Microsoft is reportedly working on a new project, codenamed “Windows CorePC,” that aims to modernize the Windows operating system. The project incorporates ideas from previous Microsoft products, including Windows Core OS and Windows 10X. Windows CorePC will put modularity at the center of the system, allowing for flexible optimization for various physical form factors of devices and adjusting the set of applications and functions based on the needs of a particular product. Unlike previous attempts, CorePC will support legacy Win32 applications and be installed on several physical disk partitions at once, with some sections read-only to prevent unauthorized changes to critical system components. This approach will enable faster updates that require fewer computer restarts to make changes.
One major difference between CorePC and previous Windows versions is the integration of artificial intelligence technologies. Windows will be able to analyze displayed content and provide contextual prompts to quickly launch applications based on the information being viewed. Additionally, Windows will be able to identify objects and text in images and allow users to cut and paste these elements to another location without using image editors. Some AI functions will require special hardware, but they will not weigh down other editions of Windows that do not require support for unnecessary hardware.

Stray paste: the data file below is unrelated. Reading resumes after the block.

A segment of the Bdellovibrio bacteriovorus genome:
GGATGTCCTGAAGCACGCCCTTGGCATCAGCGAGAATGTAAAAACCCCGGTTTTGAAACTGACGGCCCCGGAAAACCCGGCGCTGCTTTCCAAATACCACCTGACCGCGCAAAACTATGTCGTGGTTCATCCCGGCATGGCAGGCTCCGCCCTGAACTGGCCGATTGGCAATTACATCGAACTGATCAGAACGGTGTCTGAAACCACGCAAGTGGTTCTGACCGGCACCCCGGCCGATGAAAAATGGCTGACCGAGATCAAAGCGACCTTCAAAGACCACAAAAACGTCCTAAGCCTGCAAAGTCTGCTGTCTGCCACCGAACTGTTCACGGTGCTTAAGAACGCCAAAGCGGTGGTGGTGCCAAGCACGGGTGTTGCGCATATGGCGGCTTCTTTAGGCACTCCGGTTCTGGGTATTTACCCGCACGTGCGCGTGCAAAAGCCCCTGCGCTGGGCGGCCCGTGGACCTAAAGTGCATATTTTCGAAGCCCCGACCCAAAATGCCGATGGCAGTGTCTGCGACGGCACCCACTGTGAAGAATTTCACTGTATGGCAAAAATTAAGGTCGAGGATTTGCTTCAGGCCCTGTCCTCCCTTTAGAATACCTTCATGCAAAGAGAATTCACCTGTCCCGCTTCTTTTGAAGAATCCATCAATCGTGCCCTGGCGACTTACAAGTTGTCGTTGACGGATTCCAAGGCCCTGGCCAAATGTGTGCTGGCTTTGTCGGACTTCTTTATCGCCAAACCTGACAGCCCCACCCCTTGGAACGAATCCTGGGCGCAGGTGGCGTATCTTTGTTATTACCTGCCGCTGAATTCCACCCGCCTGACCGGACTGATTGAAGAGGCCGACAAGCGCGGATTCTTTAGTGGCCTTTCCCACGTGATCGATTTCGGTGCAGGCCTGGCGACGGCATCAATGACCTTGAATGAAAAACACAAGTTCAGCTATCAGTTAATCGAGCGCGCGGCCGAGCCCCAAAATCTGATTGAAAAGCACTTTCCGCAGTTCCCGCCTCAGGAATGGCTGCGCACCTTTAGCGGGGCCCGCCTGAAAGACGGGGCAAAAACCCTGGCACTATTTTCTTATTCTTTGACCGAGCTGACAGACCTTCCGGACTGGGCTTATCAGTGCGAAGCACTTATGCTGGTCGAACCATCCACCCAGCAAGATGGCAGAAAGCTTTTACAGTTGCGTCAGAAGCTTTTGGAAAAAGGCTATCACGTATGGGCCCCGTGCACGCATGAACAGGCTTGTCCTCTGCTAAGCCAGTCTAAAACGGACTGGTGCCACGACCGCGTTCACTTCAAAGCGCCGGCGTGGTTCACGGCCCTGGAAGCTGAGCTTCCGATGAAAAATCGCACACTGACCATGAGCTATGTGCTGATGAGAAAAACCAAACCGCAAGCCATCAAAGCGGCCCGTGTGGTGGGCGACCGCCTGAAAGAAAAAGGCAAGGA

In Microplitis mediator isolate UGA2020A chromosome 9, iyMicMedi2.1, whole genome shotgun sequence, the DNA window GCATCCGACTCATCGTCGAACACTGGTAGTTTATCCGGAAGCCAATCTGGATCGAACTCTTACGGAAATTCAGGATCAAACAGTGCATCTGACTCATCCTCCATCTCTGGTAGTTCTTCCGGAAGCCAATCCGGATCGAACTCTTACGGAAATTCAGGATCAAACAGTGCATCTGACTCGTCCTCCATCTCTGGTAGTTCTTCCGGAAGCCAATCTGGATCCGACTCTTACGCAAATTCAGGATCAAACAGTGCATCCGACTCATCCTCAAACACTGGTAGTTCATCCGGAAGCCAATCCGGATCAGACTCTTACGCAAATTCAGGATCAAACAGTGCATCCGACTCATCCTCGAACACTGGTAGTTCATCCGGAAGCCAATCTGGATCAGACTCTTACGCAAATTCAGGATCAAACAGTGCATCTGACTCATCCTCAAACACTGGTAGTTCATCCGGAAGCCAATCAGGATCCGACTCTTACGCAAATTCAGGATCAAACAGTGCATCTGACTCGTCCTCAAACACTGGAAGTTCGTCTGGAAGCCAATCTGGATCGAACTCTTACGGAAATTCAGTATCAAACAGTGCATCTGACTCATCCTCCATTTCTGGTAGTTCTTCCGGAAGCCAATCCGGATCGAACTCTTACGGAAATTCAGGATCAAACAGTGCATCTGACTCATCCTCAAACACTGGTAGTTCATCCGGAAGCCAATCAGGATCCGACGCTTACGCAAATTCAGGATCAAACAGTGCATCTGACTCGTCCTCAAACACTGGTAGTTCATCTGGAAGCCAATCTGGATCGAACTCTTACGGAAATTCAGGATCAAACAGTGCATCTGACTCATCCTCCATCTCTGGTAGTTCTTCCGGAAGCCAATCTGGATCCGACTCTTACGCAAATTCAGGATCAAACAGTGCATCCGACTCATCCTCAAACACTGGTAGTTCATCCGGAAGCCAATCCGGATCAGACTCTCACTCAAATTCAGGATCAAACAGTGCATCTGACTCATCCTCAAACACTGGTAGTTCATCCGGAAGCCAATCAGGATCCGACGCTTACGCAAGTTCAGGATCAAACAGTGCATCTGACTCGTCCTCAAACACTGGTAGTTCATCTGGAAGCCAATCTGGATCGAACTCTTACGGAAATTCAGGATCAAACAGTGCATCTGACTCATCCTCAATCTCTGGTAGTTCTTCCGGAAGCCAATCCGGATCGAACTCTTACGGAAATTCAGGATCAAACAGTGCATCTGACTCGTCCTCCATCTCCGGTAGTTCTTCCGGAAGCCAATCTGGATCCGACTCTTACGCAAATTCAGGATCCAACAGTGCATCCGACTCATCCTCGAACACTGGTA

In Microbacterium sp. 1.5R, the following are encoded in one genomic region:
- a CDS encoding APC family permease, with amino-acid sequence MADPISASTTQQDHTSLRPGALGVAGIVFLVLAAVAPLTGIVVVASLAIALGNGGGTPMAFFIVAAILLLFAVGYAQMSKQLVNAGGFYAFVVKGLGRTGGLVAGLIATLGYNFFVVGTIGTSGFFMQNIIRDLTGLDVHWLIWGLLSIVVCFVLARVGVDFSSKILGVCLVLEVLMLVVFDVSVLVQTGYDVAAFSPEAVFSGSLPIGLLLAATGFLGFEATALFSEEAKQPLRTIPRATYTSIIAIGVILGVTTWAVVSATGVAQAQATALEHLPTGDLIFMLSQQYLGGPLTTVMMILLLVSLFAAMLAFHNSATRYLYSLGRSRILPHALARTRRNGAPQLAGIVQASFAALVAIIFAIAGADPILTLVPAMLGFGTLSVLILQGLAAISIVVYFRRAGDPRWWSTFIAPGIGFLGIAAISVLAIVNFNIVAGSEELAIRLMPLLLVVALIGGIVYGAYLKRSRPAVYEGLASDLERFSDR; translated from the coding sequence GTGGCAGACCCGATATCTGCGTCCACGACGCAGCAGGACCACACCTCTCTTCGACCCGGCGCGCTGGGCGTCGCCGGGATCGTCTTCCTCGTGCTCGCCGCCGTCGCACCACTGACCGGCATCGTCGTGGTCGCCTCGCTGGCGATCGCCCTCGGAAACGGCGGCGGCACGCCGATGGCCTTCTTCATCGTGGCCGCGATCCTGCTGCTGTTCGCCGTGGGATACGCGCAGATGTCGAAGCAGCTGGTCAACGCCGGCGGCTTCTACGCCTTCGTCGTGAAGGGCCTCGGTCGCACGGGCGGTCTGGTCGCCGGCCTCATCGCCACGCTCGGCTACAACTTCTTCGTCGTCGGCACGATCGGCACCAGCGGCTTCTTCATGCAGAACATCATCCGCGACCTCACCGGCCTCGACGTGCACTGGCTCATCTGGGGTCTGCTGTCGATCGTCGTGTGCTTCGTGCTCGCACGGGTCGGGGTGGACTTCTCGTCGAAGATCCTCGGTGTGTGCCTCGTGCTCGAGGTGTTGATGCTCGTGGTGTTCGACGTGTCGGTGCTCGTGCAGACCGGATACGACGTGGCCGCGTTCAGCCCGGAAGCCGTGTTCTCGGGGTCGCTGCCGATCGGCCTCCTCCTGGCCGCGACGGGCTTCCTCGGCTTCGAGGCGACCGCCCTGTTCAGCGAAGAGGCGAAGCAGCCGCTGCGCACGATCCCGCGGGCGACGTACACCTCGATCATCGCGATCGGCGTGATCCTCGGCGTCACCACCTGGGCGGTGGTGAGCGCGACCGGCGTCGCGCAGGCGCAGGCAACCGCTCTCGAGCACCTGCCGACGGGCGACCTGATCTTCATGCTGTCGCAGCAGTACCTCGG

The modular approach of CorePC will allow Microsoft to produce ultra-light editions of Windows for use on cheap ARM tablets or netbooks, effectively competing with Google’s Chromebooks. While CorePC may change before its official release, the direction of development towards modularity and AI integration is clear. Microsoft’s latest attempt to modernize Windows may be the one that finally succeeds in simplifying system updates, improving application stability, and increasing security while maintaining compatibility and convenience.